On Tuesday, the 23-year-old man was back home with his father, about a week after he walked into the United States Consulate in Guadalajara, Mexico, identified himself and asked to come home to the U.S.
His return 18 years after he went missing buoyed investigators who hope Nathan's return leads to a bigger reunion with his siblings and their father, Steve Slinkard.
"We all thought that after all the kids were legal that this would happen. It's just awesome that it still happened after all these years," said Hancock County Sheriff's Department Lt. Ted Munden, the last local investigator in the case.
Nathan Slinkard was 5, his brother, Andrew, was 7, and their sister, Sydney, was 3 in October 1995 when they went missing from Greenfield, a city about 20 miles east of Indianapolis. Authorities say their mother, Trena Slinkard, failed to return them despite a court order after their father filed a motion seeking full custody.
It wasn't immediately clear when the children were taken out of the United States, or under what circumstances Nathan Slinkard and the others separated.
Investigators had tried to track the family for years, Munden said. He said officers regularly pursued tips about possible sightings, but they always proved false.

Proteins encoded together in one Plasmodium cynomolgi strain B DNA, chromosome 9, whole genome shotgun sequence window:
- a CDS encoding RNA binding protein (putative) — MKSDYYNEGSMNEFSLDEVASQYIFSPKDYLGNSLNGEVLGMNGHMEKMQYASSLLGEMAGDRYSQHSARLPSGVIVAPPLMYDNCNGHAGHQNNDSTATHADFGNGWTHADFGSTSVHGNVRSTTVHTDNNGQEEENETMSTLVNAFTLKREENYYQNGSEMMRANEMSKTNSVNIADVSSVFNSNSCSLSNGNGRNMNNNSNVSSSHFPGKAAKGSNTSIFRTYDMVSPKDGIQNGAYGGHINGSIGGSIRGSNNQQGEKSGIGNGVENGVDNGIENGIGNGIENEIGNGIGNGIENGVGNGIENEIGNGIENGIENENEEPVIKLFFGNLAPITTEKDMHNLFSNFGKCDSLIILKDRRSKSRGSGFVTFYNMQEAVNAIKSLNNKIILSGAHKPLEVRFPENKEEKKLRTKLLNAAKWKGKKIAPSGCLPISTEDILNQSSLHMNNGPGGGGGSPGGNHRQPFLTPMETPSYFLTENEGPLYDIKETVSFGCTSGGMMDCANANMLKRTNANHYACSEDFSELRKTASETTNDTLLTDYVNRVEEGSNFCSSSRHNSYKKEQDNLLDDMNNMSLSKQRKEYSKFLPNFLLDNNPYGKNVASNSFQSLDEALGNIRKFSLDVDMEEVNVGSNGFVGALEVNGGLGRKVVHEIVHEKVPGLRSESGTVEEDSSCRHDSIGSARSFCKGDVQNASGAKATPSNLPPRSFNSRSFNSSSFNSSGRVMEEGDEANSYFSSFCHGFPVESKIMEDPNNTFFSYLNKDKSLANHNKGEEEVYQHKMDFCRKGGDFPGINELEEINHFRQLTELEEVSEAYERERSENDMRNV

Then Nathan Slinkard walked into the consulate office and provided his Social Security card and birth certificate to consulate officials, who also used scars to confirm his identity.
"It's great," Munden said.
Nathan Slinkard arrived in Indianapolis last week after a stop in Houston, the Hancock County Sheriff's Department and National Center for Missing and Exploited Children said Tuesday. He's been reunited with his father and aunt.
"He's staying with Dad right now," Munden said Tuesday. "He's a good kid, lots of ambitions."
The whereabouts of his siblings aren't known. Munden said Nathan Slinkard hadn't divulged the others' locations but said they were safe and unconfined. Munden said Andrew and Sydney apparently know they are free to return to the U.S. if they desire.
"They're just not ready to do that yet," he said.
Munden said there is still a state warrant for Trena Slinkard's arrest in the custody case but that police "would be more than happy to drop that warrant if they wanted to come back."
His only caveat is that investigators would want Trina Slinkard to have "one sit down with Steve and the three children."
The Slinkards have requested privacy and did not return phone calls and emails seeking comment.
Associated Press writer Ken Kusmer in Indianapolis contributed to this report.